• Measuring what counts – There was a strong focus on measuring usage as a way of looking at success.  This contrasted with the recent debate about market share (units or revenue).  The depth usage of iOS devices is significantly more than competing devices.  It is super interesting to think about how to inform product development when balancing existing depth usage, new users, and growth – very interesting.
  • Relative to Android – The dialog turned to defining “winning” along the lines of usage, customer satisfaction, and even the amount of commerce done on iOS devices.
  • Magic – There was a good discussion about how working across the team needs to focus on the intersection of hardware/software/services as being where the “magic happens”.  Everyone in the product space knows that wherever seams exist there is an opportunity to innovate or for there to be challenges–seams can be found all over the place, especially as a product gets larger or an ecosystem around the product develops.
  • Tradeoffs – As an example of the nuance/subtlety that is hard to capture, Cook tried to walk through some of the tradeoffs that go into making different sized devices for different “segments” (Walt’s description).  He talked about color correctness, white balance, battery life, brightness, and more.  A favorite expression from Cook was “customers expect Apple to weigh all these factors and decide things” along with the humble notion that deciding means shipping and learning.  I personally love when the dialog turns to these types of issues at this “level” in an organization and also externally—real engineering stuff that is worth talking about in an open way.
  • Openness and control – In talking about the difference between iOS and Android (using keyboards as an example), Cook was asked about opening up more.  He talked about the challenges and tradeoffs involved in “putting the customer at risk” with some times of APIs and openness but committed to more openness at the upcoming WWDC.  Again there was a very interesting and subtle discussion about the tradeoffs involved.

Facebook / Sheryl Sandberg

  • Mobile is good for Facebook – There were a lot of numbers and support for how much engagement there is from both users and advertisers on mobile.
  • Increasing engagement – Sandberg shared some numbers that were counter-intuitive for many (as evidenced by the reaction in the section I was sitting) when she talked about the increase in engagement.  Five years ago 50% of people visited every day.  Now 58% visit every day and the number of users is much higher.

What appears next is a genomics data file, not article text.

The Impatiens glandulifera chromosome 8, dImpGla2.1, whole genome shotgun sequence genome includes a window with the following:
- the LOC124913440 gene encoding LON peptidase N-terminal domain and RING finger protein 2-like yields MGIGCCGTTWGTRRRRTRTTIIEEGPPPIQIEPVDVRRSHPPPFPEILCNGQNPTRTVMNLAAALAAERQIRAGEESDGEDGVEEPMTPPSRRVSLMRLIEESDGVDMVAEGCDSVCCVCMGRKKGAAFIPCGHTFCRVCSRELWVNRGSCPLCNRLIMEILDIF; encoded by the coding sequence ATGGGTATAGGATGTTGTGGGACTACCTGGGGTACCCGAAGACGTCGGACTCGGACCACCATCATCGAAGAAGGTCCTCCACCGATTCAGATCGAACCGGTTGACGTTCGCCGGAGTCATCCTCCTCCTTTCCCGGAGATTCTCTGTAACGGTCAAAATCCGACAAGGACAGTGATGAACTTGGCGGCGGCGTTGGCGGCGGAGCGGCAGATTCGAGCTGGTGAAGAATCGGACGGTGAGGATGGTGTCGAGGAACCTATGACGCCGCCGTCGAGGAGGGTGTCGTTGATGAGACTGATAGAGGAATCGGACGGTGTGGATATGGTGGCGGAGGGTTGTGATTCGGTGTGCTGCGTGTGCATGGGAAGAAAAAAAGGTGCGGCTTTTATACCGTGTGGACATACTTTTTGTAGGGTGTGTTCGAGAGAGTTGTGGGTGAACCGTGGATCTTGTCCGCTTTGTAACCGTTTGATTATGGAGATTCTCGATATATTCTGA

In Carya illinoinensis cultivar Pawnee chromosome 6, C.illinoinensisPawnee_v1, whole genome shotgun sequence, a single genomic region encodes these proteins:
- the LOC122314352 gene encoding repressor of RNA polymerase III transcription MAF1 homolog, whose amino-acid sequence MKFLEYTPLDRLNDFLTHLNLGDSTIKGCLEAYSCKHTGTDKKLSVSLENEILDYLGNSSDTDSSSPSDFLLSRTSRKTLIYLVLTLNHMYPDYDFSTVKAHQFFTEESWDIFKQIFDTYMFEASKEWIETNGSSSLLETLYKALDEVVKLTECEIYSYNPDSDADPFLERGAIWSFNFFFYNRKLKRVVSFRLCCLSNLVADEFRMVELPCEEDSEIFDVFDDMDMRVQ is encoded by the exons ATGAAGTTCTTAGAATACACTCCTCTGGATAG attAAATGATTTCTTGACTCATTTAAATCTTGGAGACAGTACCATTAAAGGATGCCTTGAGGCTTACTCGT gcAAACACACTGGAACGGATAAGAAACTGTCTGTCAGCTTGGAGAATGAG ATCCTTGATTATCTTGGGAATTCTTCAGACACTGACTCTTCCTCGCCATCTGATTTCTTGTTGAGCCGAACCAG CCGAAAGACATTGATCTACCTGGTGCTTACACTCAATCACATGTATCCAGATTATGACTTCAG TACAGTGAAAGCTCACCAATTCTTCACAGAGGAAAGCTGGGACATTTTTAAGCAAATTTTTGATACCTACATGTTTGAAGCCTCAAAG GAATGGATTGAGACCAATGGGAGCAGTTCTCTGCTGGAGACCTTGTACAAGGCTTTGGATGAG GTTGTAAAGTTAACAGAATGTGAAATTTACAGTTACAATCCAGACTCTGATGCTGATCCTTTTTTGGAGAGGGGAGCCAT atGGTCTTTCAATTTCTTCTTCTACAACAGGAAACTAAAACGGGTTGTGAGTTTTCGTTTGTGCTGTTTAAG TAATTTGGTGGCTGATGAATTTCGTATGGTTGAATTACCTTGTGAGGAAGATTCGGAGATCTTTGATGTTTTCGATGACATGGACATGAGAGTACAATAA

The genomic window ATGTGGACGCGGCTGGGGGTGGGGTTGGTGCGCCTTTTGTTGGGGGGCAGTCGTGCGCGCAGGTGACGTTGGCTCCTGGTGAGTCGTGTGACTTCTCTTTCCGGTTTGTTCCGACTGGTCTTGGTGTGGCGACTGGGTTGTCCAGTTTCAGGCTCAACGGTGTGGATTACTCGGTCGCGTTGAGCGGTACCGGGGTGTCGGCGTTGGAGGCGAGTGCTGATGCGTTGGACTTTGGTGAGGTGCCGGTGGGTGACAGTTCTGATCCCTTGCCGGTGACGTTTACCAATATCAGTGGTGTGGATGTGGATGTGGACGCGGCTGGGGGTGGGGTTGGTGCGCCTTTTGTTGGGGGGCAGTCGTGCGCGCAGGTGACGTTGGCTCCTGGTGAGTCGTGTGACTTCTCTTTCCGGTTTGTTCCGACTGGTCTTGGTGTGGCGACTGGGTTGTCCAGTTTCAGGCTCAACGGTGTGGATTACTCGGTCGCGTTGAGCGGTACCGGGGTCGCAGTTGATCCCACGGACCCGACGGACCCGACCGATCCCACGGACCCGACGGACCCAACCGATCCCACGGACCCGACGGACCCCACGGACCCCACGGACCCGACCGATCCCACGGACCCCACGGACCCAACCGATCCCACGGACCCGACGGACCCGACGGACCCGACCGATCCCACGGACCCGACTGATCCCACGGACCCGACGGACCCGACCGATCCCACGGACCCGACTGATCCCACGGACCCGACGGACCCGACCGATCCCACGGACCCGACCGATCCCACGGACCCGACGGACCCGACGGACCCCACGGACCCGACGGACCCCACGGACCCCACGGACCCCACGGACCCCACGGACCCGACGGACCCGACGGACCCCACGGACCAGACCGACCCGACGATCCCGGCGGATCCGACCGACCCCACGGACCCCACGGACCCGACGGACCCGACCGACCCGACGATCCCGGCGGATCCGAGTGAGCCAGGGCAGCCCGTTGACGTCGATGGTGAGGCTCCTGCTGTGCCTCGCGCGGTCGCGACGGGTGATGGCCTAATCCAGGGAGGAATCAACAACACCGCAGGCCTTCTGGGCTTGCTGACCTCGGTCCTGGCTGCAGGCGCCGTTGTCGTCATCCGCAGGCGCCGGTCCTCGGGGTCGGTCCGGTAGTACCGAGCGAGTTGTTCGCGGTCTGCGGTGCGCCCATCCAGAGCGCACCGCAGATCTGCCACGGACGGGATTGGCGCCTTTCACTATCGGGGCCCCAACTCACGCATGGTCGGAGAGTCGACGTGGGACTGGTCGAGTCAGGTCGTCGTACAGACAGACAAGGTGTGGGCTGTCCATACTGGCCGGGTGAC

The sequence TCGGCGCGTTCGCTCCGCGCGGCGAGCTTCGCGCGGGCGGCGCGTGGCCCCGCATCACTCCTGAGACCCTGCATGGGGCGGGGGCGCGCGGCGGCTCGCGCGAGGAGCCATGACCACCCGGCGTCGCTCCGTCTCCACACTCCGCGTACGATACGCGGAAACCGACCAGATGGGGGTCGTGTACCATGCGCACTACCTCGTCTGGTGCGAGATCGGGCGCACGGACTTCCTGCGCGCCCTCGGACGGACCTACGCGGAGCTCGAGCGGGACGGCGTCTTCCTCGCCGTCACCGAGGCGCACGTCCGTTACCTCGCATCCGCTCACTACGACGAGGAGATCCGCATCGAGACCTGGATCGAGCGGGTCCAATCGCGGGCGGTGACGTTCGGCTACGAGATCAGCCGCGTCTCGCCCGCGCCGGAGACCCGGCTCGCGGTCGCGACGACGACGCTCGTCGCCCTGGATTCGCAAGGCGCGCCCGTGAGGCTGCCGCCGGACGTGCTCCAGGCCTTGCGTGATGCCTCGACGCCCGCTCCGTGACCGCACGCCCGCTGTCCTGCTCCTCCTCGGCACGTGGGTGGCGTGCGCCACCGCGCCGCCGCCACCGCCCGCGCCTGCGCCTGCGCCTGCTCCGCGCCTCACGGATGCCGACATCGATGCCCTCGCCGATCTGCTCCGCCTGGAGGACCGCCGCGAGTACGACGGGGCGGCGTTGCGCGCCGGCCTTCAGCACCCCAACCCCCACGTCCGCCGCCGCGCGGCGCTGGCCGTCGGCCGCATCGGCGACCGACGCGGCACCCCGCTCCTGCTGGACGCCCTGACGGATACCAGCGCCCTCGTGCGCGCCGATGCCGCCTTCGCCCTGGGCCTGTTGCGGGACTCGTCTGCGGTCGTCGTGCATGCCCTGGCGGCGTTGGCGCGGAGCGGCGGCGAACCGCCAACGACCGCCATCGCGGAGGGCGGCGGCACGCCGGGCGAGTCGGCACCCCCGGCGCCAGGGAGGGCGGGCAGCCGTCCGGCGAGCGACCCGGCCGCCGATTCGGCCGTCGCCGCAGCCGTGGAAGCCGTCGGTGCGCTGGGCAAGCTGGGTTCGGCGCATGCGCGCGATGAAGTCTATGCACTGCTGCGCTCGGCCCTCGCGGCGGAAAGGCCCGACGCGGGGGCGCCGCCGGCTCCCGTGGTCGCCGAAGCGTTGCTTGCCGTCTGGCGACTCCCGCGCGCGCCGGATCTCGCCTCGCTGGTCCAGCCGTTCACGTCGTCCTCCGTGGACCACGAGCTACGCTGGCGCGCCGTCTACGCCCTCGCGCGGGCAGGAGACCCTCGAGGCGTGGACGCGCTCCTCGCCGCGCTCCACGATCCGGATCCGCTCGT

• Priorities – I loved when she talked about how they have 5000 people to build and operate a service for a billion people.  That puts the product development challenge in perspective.
  • Mobile first – There is a strong “pivot” in the development team around mobile first.  Whereas the browser used to be the primary target and the mobile teams would be playing catch-up, now nothing gets done without it being mobile first.
  • Facebook Home – The challenges of doing an offering that is polarizing for sure.  She cited that customer reviews are either 1 star or 5 stars.  Home is a V1 and expect to deliver on the commitment to frequent changes/updates.

Disney Parks and Resorts / Tom Staggs

  • My Magic Plus – This session was about a new way to enjoy a WDW (Walt Disney World) theme park visit—essentially you wear a “magic band” around your wrist (like a Jawbone Up or Fitbit).  As someone who grew up in Orlando watching WDW go from the Magic Kingdom surrounded by orange groves to what it is today, I think the revolution that is going on with this innovation is amazing and far-reaching.
  • Features – Wearing the band provides an experience with reduced anxiety, less waiting, more fun, and far more personal.  And it is just starting.  An amazing example I loved was how you could order the food you want and when you get to the restaurant you sit down and what you ordered just shows up.  Neat.  But what is really neat is that the employees can focus on being “hosts” and not the transactional elements of ordering and getting things right.  Super cool.  It certainly makes that summer job at Disney a lot more fun!
  • Senses and sensors – Of course this is all about location aware, cloud experienced.  But the way Staggs described it was “360-5” as a 360 degree experience for all 5 senses—you’re immersed in the experience beyond the rides.  In general, this was a demonstration that unfolded super well—as I thought of questions they got answered moments later.  So much opportunity on this platform.

Twitter / Dick Costolo

  • “Social soundtrack” – Twitter was described as the second screen for television.  It is viewed as a complement to broadcast.  This was a statement that gets broadened to mean that Twitter is not itself thinking about making content or distributing it.
  • Global town square – The way they think of Twitter is to think about both planned/unplanned events and to provide an unfiltered/inside out platform for the people “the event is happening to”.  This town square is public, real-time, conversational, and distributed.  From a product point of view, the clarity of this framework is incredibly valuable.
  • Advertising – Costolo discussed how advertisers are coming to understand that being part of the conversation is important and how the idea of having a conversation as the canvas versus the ad itself as the canvas is important.
  • Design – Another subtle part of the dialog was around where the openness of the Twitter platform will be.  The idea is that Twitter does want to own the timeline experience for customers but still be open to thousands (100s of thousands) of developers with fairly lightweight rules.  Simplicity is a major focus on the design of the timeline experience.

Glow / Max Levchin

  • Demonstration – this was a demonstration of a new product that brings data and mobility to the challenges of procreation and fertility.
  • App – The app is focused on being a beautiful source of telemetry and information for both the man and woman planning together to conceive a child.